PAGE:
Ratzinger, J. (1992). Co-Workers of the Truth: Meditations for Every Day of the Year. (I. Grassl, Ed., M. F. McCarthy & L. Krauth, Trans.) (p. 328). San Francisco: Ignatius Press.
Devotional Thought for our days:
11 Just as shorts fit tightly round the waist, so I intended all the people of Israel and Judah to hold tightly to me. I did this so that they would be my people and would bring praise and honour to my name, but they would not obey me.” Jeremiah 13:11 TEV
Loneliness is indubitably one of the basic roots from which man’s encounter with God grew up. Where man experiences his solitariness, he experiences at the same time how much his whole existence is a cry for the thou and how ill-adapted he is to be only an I in himself. This loneliness can become apparent to man on various levels. To start with it can be comforted by the discovery of a human thou. But then there is the paradox that, as Claudel says, every thou found by man finally turns out to be an unfulfilled and unfulfillable promise; that every thou is at bottom another disappointment and that there comes a point when no encounter can surmount the final loneliness: the very process of finding and of having found thus becomes a pointer back to the loneliness, a call to the absolute thou that really descends into the depths of one’s own I. But even here it remains true that it is not only the need born of loneliness, the experience that no sense of community fills up all our longing, which leads to the experience of God; it can just as well proceed from the joy of security. The very fulfillment of love, of finding one another, can cause man to experience the gift of what he could neither call up nor create and make him recognize that in it he receives more than either of the two could contribute. The brightness and joy of finding one another can point to the proximity of absolute joy and of the simple fact of being found which stands behind every human encounter.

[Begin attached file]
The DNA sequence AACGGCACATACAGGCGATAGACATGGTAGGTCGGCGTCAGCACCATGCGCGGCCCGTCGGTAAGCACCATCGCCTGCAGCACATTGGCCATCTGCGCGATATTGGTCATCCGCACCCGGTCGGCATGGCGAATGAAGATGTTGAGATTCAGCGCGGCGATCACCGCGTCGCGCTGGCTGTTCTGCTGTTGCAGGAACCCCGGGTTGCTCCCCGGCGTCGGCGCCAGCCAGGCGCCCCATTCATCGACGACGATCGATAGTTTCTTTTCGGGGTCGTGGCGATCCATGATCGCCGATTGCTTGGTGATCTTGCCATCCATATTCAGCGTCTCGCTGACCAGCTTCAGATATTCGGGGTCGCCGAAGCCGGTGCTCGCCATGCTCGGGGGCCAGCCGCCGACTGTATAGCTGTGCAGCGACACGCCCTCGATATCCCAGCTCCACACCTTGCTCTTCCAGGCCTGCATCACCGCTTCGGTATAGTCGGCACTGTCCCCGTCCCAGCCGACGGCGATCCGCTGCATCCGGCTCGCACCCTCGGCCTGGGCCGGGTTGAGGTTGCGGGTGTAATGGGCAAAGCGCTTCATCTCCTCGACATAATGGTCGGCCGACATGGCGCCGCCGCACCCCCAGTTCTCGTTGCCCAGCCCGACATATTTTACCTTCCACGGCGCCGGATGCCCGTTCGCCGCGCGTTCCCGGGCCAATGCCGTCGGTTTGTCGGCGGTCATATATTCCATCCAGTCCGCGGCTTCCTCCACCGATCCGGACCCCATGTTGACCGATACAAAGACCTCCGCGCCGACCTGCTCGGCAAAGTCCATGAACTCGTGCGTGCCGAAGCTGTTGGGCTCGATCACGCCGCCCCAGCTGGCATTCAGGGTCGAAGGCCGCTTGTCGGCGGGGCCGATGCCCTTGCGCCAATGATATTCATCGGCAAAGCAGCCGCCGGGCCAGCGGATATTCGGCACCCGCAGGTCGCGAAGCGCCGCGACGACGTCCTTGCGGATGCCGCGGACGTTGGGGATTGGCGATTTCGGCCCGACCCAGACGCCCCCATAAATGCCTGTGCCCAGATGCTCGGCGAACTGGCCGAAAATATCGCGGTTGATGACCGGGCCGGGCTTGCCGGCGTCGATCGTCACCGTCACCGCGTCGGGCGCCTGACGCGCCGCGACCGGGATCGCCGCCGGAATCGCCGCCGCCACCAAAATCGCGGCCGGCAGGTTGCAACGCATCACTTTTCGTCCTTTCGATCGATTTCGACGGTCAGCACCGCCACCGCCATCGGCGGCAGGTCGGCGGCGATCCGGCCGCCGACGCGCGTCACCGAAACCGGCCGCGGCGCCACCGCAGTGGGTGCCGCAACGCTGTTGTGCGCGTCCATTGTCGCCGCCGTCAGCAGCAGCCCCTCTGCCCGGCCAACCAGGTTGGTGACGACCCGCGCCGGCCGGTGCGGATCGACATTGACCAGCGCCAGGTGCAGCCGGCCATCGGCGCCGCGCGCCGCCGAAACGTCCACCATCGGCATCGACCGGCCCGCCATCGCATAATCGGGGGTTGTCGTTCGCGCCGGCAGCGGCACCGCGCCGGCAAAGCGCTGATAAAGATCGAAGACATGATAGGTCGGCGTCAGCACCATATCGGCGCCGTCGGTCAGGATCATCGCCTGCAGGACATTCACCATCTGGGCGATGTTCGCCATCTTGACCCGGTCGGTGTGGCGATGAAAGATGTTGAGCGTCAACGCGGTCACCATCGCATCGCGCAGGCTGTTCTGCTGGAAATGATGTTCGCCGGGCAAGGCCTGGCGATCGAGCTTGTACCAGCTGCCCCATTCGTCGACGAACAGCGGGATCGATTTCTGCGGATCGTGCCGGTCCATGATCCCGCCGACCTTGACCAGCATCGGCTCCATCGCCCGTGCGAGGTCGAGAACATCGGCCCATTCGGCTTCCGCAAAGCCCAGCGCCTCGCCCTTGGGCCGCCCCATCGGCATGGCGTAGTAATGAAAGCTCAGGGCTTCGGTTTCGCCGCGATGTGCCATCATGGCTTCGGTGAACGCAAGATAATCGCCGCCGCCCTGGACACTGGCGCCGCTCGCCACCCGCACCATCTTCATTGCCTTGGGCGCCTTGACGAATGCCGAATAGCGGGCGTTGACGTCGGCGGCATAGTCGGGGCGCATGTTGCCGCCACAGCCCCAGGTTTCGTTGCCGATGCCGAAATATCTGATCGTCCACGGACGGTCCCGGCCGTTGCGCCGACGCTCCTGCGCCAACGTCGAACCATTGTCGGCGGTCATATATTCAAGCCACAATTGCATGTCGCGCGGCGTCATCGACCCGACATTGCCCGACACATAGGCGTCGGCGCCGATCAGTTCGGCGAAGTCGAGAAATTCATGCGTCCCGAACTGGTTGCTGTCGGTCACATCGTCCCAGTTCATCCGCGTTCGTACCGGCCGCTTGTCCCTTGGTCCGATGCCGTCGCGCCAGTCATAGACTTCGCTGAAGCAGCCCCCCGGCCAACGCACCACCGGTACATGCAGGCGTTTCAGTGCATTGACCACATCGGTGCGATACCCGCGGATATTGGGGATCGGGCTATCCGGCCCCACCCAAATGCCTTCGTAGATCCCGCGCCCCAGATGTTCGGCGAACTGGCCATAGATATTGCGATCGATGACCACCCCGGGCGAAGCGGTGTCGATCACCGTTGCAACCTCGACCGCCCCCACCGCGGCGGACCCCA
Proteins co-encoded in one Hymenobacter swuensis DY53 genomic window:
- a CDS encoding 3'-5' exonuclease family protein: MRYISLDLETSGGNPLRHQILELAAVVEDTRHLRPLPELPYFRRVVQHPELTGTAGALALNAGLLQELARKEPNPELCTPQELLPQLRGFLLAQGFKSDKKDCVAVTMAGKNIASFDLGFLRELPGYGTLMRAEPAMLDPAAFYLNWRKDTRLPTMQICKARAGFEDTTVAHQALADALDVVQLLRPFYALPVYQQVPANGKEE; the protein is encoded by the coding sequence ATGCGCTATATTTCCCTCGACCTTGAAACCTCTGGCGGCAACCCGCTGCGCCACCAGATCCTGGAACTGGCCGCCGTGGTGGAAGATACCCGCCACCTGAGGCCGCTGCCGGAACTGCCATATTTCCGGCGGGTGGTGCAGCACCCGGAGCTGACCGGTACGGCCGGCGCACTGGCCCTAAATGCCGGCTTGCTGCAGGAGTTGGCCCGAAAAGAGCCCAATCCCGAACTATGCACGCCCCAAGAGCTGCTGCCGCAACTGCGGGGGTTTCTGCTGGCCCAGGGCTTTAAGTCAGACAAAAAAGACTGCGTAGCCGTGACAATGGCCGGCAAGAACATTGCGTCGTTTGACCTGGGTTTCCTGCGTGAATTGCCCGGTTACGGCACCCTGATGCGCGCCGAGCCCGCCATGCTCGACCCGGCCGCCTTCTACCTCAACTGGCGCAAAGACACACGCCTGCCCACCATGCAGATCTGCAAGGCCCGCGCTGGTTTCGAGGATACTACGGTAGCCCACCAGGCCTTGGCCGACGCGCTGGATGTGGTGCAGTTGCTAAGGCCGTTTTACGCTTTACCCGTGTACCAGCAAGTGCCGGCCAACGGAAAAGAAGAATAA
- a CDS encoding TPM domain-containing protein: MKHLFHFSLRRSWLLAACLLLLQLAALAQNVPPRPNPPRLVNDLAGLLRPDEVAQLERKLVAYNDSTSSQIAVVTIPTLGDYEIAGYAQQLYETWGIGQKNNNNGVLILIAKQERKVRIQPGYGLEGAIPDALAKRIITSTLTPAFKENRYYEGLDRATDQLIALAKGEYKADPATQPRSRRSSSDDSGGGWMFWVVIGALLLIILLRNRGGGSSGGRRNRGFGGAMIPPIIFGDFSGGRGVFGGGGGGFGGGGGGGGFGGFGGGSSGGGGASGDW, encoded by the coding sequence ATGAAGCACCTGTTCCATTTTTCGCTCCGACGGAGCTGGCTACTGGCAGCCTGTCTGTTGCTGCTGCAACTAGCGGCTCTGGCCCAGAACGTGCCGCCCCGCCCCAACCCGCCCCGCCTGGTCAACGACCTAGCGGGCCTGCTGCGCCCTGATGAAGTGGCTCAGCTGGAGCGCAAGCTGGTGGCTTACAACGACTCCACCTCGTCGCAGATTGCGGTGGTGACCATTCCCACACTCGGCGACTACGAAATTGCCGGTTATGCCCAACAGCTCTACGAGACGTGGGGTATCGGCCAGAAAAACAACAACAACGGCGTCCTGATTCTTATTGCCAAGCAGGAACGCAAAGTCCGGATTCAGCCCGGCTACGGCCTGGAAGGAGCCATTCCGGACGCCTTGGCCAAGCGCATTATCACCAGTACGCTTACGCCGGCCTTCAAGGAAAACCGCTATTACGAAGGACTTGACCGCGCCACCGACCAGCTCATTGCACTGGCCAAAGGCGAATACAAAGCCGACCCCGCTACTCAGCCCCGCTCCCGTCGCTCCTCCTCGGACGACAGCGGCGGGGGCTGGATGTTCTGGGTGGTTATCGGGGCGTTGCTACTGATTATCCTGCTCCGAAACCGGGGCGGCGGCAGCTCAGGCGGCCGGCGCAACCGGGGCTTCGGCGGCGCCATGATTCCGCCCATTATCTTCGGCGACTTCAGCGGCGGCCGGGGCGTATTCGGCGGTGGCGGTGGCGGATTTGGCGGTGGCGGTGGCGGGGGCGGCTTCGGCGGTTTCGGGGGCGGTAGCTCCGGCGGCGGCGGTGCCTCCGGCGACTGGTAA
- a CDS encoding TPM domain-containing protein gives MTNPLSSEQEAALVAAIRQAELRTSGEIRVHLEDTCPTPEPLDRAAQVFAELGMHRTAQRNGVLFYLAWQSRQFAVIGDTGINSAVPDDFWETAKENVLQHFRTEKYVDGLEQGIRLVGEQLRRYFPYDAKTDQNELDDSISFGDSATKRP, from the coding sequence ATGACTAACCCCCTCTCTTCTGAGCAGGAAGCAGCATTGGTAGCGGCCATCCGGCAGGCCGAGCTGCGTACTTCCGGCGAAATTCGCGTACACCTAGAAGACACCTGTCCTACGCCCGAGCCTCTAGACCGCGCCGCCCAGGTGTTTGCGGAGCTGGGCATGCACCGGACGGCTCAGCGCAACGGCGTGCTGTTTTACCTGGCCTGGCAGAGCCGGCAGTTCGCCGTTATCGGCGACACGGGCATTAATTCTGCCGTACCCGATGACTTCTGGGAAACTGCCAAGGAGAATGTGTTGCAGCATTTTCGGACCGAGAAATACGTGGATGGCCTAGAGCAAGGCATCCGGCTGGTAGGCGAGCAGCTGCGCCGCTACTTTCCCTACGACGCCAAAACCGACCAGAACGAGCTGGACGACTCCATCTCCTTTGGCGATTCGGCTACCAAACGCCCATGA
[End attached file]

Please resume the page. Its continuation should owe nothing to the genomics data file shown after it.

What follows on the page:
“I weep when the Enneagram or the Myers-Briggs analysis replaces the almost erotic intimacy with Christ described by John the Cross in his “Dark night of the soul,” or the stunning challenge to discipleship and companionship presented in some of the great Ignatian meditations on the mystery of Christ. The psychological tools are fun and even helpful, but they create a fascination with oneself and in the end, leave us alone with that fascination. I grow very sad when the paradoxical wisdom of our heroines and heroes is replaced by the strategies and stages of the psychological paradigm. A language that was once very large and awesomely beautiful has been transformed into a language that is very self-centered and very small.)
How closely does God want us to cling to Him?